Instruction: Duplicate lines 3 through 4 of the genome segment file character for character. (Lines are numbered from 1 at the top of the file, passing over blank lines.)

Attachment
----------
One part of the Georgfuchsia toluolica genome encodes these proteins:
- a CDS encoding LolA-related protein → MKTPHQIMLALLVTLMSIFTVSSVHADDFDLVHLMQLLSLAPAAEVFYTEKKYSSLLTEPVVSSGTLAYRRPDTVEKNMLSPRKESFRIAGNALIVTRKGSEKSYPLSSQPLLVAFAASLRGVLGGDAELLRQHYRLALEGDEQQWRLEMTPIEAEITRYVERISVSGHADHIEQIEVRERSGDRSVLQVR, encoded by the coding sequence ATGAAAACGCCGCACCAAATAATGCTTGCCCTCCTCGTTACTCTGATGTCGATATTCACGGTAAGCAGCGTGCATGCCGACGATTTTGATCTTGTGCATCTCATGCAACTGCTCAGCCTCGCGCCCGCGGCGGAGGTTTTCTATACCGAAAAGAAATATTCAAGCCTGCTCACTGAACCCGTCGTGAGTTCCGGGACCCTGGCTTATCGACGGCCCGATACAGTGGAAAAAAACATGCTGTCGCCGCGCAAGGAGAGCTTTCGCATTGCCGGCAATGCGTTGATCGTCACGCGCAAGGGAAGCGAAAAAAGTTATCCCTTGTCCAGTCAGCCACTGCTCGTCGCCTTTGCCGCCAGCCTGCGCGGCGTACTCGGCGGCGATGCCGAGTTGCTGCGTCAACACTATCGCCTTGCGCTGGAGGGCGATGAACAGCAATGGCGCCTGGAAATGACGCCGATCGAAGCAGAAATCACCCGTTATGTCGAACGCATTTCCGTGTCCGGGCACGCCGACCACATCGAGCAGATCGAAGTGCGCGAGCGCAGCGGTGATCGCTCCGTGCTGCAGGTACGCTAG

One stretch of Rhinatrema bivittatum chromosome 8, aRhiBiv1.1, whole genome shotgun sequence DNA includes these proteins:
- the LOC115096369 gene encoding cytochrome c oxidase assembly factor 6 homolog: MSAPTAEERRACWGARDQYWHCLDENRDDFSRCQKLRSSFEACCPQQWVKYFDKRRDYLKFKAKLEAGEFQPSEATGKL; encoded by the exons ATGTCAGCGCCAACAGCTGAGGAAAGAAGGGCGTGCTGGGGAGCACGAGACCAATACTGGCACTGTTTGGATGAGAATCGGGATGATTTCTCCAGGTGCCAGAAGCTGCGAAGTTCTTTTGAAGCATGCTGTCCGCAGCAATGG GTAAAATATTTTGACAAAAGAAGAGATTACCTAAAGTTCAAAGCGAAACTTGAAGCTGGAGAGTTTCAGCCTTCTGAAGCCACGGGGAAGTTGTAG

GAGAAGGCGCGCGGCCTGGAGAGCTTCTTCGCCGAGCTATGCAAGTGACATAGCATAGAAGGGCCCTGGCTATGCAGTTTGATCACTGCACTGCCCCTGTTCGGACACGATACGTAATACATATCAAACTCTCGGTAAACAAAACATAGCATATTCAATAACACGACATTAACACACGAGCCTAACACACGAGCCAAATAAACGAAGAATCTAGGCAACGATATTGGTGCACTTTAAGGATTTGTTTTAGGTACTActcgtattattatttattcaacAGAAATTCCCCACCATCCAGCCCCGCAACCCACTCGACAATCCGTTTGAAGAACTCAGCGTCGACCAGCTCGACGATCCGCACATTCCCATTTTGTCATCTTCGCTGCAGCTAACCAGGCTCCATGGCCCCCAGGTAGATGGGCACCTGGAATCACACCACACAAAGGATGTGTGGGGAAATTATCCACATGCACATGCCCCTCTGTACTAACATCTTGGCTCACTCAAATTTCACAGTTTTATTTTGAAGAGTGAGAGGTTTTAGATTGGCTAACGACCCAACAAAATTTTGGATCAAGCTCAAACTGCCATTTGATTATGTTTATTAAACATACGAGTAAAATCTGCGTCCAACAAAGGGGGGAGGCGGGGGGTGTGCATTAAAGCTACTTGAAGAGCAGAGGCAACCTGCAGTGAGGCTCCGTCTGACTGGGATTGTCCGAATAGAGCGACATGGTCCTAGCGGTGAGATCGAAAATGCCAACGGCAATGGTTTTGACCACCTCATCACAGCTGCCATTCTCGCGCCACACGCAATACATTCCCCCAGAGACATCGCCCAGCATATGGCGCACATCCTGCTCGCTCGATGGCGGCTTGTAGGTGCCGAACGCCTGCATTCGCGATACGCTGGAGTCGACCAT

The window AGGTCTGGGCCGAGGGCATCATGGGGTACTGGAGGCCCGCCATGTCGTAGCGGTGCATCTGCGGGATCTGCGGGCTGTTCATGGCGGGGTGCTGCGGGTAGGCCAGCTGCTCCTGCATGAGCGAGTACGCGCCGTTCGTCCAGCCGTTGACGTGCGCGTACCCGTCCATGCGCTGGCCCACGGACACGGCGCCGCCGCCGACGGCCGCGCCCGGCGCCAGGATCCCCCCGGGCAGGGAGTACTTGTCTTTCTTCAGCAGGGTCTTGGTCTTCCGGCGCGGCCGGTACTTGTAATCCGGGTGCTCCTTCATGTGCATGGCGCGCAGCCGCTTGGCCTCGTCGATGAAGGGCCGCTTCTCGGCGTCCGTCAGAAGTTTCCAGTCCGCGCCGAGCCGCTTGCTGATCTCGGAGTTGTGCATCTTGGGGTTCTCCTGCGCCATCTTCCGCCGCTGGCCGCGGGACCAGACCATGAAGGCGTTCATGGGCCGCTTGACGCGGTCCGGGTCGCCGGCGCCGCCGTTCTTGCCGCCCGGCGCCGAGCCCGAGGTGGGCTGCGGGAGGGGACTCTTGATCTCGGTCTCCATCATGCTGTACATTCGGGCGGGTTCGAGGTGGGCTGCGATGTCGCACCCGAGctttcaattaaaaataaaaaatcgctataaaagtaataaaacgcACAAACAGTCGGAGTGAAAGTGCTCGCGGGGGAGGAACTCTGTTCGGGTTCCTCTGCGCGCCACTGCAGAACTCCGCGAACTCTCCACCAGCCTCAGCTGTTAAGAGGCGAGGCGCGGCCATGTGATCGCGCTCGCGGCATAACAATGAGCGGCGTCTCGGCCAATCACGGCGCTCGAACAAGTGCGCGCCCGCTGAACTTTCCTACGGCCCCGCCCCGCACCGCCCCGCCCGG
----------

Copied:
One stretch of Rhinatrema bivittatum chromosome 8, aRhiBiv1.1, whole genome shotgun sequence DNA includes these proteins:
- the LOC115096369 gene encoding cytochrome c oxidase assembly factor 6 homolog: MSAPTAEERRACWGARDQYWHCLDENRDDFSRCQKLRSSFEACCPQQWVKYFDKRRDYLKFKAKLEAGEFQPSEATGKL; encoded by the exons ATGTCAGCGCCAACAGCTGAGGAAAGAAGGGCGTGCTGGGGAGCACGAGACCAATACTGGCACTGTTTGGATGAGAATCGGGATGATTTCTCCAGGTGCCAGAAGCTGCGAAGTTCTTTTGAAGCATGCTGTCCGCAGCAATGG GTAAAATATTTTGACAAAAGAAGAGATTACCTAAAGTTCAAAGCGAAACTTGAAGCTGGAGAGTTTCAGCCTTCTGAAGCCACGGGGAAGTTGTAG